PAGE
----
But most focus only on the fact that our consumer has $100 more in goods and his Walmart has $100 less; thus, there’s a gap. Happily, economist Walter Williams comes to the rescue with a similar example:
I buy more from my grocer than he buys from me. That means that I have a trade deficit with my grocer. My grocer buys more from his wholesaler than his wholesaler buys from him. But there is really no trade imbalance, whether my grocer is down the street, in Canada, or, God forbid, in China.
Still confused? Williams has another go at it:
Here is what happens: When I purchase $100 worth of groceries, my goods account (groceries) rises, but my capital account (money) falls by $100. For my grocer, it is the opposite. His goods account falls by $100, but his capital account rises by $100. Looking at only the goods account, we would see trade deficits, but if we included the capital accounts, we would see a trade balance. That is true whether we are talking about domestic trade or we are talking about foreign trade. [Emphasis added.]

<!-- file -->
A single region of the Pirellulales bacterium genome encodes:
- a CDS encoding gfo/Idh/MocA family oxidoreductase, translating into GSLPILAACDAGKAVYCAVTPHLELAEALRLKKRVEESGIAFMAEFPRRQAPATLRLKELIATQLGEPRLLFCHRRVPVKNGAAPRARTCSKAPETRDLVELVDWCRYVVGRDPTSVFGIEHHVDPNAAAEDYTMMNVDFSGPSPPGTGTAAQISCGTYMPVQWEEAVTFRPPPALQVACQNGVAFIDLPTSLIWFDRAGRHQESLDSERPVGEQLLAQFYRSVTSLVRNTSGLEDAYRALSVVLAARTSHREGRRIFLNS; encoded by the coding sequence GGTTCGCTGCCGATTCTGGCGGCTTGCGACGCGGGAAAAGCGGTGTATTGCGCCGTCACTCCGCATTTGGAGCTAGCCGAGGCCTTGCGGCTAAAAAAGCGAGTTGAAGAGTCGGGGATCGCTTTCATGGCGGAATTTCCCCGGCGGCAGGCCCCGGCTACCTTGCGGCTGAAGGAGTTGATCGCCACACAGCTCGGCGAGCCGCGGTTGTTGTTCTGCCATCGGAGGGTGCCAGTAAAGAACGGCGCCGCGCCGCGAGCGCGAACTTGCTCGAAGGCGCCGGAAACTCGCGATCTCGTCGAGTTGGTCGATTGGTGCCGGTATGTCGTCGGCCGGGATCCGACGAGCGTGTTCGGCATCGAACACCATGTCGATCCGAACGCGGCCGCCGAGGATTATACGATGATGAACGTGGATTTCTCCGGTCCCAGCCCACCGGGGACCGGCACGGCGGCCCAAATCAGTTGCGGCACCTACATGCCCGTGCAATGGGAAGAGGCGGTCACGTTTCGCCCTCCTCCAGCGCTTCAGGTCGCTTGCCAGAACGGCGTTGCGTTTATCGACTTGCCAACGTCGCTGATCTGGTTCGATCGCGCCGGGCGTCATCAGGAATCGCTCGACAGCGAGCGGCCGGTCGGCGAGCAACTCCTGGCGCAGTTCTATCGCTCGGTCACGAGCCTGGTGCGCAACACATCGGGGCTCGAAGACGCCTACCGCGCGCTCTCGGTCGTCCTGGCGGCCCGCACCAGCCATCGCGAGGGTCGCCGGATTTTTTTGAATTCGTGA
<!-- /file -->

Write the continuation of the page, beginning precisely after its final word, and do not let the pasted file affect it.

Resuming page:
Armchair economist and financial consultant Greg McFarlane gave it a go:
A large trade deficit means that that nation’s citizens are so wealthy that they can afford to purchase what other nations have to offer. In that respect, it isn’t necessarily desirable nor even fair to compare exports to imports, let alone to consider them to be two sides of the same coin. Besides, as large as American imports are, the United States still exports more than any country, except China. The world wants what we’re selling. And vice-versa. This is something to be commended, not criticized.